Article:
$\implies B = - C \left({e}^{2 k L} - 1\right)$

As before, consider the Schrodinger equation at just $\chi = L$:

-ℏ^2/(2m) (d^2psi)/(dchi^2) - alphadelta(chi-L)psi = Epsi

Integration near $\chi = + L$ only gives:

-ℏ^2/(2m) int_(L^(-))^(L^(+)) (d^2psi)/(dchi^2) dchi - alpha int_(L^(-))^(L^(+)) delta(chi-L)psi = 0

As before, we now get:

-ℏ^2/(2m) (Delta (dpsi(L))/(dchi)) = alpha psi(L^(pm))

Now evaluate the $\psi$ and its derivatives at $L$ either from the left or right of the $\delta$ potential.

-ℏ^2/(2m) (-kBe^(-kL) + kCe^(-kL) + kCe^(kL)) = alpha Be^(-kL)

(ℏ^2k)/(2malpha) (Be^(-kL) - Ce^(-kL) - Ce^(kL)) = Be^(-kL)

Again multiply through by ${e}^{k L}$ to solve:

(ℏ^2k)/(2malpha) (B - C - Ce^(2kL)) = B

(ℏ^2k)/(2malpha) (-C - Ce^(2kL)) = B(1 - (ℏ^2k)/(2malpha))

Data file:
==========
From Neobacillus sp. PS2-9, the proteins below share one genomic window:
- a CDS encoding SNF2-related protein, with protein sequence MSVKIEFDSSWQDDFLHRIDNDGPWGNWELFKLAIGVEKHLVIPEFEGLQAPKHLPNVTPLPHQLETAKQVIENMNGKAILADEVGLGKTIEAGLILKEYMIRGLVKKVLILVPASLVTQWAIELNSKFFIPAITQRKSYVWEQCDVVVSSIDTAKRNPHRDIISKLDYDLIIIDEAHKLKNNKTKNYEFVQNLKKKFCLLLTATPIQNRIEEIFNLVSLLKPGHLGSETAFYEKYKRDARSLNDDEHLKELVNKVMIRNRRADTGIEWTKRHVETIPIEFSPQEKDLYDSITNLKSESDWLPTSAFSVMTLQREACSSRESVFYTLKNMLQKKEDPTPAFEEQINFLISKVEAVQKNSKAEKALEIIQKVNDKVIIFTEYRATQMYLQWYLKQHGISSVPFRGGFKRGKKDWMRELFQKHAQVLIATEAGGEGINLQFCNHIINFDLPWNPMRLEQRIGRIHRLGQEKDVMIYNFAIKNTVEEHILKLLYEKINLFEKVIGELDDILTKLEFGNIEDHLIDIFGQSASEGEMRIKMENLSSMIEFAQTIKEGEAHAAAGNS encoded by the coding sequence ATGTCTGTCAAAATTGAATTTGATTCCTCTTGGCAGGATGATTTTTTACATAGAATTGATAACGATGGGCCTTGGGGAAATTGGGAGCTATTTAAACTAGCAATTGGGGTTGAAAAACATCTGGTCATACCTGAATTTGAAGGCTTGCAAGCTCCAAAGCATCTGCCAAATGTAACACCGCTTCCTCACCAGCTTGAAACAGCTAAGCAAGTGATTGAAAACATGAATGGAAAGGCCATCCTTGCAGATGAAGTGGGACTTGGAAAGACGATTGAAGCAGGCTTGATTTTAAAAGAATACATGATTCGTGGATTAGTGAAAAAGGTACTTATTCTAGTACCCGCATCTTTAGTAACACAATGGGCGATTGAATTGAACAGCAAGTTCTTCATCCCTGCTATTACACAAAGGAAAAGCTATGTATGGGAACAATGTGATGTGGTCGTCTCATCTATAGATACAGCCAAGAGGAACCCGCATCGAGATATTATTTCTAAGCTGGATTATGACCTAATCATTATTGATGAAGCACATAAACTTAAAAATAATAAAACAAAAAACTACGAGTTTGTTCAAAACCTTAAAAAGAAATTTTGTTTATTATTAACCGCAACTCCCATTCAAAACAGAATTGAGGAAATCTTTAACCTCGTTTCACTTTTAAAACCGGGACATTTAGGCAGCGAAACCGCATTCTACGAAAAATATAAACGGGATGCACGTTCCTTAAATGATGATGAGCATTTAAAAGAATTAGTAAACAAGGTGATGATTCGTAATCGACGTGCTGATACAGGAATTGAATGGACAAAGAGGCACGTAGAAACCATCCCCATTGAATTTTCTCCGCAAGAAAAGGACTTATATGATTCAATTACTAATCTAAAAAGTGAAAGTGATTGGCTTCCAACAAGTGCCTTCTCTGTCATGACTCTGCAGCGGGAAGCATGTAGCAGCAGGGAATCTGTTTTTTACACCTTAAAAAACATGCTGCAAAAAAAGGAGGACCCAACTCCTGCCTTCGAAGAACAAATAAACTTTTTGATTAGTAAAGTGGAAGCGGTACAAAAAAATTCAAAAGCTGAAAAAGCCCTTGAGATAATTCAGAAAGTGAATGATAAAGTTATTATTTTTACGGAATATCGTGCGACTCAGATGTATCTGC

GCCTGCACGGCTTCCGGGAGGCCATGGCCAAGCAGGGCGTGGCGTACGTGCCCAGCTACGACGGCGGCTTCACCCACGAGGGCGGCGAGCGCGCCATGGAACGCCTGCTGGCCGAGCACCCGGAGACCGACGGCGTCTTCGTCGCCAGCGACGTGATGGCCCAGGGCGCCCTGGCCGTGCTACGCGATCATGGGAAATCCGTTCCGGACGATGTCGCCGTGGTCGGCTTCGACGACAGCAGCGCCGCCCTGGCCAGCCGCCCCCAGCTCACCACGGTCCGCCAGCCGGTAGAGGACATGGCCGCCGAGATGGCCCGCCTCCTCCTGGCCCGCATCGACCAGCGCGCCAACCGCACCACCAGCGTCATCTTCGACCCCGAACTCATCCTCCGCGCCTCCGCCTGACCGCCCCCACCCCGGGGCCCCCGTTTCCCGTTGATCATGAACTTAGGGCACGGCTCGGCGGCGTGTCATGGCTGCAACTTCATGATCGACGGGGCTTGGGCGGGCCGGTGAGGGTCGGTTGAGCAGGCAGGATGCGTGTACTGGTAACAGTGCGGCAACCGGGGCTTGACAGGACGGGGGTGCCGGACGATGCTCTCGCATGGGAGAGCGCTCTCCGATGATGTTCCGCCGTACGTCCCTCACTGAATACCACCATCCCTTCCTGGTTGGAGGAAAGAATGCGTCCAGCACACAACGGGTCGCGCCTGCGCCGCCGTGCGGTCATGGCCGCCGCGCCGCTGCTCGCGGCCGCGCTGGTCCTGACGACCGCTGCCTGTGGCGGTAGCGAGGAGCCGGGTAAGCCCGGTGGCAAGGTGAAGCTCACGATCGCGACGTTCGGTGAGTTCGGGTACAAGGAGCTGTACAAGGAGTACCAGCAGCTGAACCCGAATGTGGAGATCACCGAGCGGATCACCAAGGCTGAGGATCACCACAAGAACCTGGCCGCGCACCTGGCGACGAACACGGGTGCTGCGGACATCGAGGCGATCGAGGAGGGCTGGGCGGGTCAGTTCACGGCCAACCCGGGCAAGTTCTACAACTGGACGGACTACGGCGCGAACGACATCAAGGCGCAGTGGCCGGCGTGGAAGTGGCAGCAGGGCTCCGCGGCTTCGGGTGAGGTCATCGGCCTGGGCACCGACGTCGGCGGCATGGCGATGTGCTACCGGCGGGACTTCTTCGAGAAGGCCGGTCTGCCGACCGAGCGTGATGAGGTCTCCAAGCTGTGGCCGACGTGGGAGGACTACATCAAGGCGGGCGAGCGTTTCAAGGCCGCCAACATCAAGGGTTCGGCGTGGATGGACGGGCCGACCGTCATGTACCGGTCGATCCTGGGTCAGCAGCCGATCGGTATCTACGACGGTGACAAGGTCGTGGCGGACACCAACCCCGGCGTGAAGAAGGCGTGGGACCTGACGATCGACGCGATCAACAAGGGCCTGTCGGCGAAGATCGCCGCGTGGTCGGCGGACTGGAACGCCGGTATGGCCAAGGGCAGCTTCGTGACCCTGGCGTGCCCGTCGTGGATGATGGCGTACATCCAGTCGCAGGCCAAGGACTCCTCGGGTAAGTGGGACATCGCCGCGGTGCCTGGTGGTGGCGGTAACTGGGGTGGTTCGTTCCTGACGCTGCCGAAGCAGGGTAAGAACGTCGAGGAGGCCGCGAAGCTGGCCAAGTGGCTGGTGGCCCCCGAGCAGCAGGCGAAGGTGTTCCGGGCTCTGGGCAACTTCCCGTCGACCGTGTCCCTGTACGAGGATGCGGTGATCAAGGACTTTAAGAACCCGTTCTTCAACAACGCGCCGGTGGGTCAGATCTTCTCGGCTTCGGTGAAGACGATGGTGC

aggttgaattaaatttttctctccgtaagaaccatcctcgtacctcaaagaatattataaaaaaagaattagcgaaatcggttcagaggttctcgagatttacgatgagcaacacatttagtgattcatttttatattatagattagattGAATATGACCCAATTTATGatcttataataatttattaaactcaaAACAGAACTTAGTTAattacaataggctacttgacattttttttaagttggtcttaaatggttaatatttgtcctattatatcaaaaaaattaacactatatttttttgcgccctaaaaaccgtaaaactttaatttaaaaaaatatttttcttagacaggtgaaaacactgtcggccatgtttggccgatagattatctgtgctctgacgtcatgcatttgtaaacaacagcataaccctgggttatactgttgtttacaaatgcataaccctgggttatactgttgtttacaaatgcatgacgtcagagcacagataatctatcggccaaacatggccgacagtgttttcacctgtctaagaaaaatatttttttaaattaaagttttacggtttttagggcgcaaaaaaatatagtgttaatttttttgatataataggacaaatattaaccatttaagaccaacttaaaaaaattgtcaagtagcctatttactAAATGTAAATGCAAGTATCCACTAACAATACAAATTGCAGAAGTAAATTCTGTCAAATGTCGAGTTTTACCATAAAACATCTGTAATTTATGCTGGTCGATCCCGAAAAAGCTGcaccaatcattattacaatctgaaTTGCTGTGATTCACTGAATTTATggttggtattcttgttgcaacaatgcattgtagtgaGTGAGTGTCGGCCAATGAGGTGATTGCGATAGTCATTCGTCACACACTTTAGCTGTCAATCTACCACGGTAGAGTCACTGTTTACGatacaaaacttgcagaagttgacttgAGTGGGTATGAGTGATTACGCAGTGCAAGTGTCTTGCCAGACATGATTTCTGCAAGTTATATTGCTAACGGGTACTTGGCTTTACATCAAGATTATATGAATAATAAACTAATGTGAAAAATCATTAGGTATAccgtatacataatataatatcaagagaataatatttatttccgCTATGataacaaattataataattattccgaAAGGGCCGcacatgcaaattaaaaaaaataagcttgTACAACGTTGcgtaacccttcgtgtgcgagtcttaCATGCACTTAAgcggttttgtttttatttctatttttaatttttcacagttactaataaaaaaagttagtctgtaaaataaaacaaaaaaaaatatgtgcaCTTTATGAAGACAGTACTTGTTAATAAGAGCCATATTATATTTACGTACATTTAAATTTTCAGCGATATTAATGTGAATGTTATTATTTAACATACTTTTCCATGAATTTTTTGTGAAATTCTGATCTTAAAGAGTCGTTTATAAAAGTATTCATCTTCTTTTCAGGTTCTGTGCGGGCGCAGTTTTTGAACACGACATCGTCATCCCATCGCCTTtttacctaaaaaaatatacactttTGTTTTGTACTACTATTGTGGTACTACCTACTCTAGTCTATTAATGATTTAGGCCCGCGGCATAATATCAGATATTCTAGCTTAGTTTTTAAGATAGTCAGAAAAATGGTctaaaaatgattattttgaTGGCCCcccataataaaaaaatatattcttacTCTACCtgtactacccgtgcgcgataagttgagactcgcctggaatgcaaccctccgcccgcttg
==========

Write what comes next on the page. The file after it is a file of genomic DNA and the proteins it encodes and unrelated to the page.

(ℏ^2k)/(2malpha) C(1 + e^(2kL)) = B((ℏ^2k)/(2malpha) - 1)

C(1 + e^(2kL)) = B(1 - (2malpha)/(ℏ^2k))

Now plug in $B = - C \left({e}^{2 k L} - 1\right)$:

cancelC(1 + e^(2kL)) = cancelC(1 - e^(2kL))(1 - (2malpha)/(ℏ^2k))

1 + e^(2kL) = 1 - (2malpha)/(ℏ^2k) - e^(2kL) + e^(2kL)(2malpha)/(ℏ^2k)

cancel2e^(2kL) - e^(2kL)(cancel2malpha)/(ℏ^2k) = - (cancel2malpha)/(ℏ^2k)

1 - (malpha)/(ℏ^2k) = - (malpha)/(ℏ^2k)e^(-2kL)

color(blue)(e^(-2kL) = 1 - (ℏ^2k)/(malpha))

Now we again let $x = 2 k L$ (again, note: $x \ne \chi$) and c = (ℏ^2)/(2mLalpha). This results in plotting ${e}^{- x}$ vs. $1 - c x$. If alpha = ℏ^2/(2mL), then $c = 1$, so let $c = 1 , 0.5$. This gives: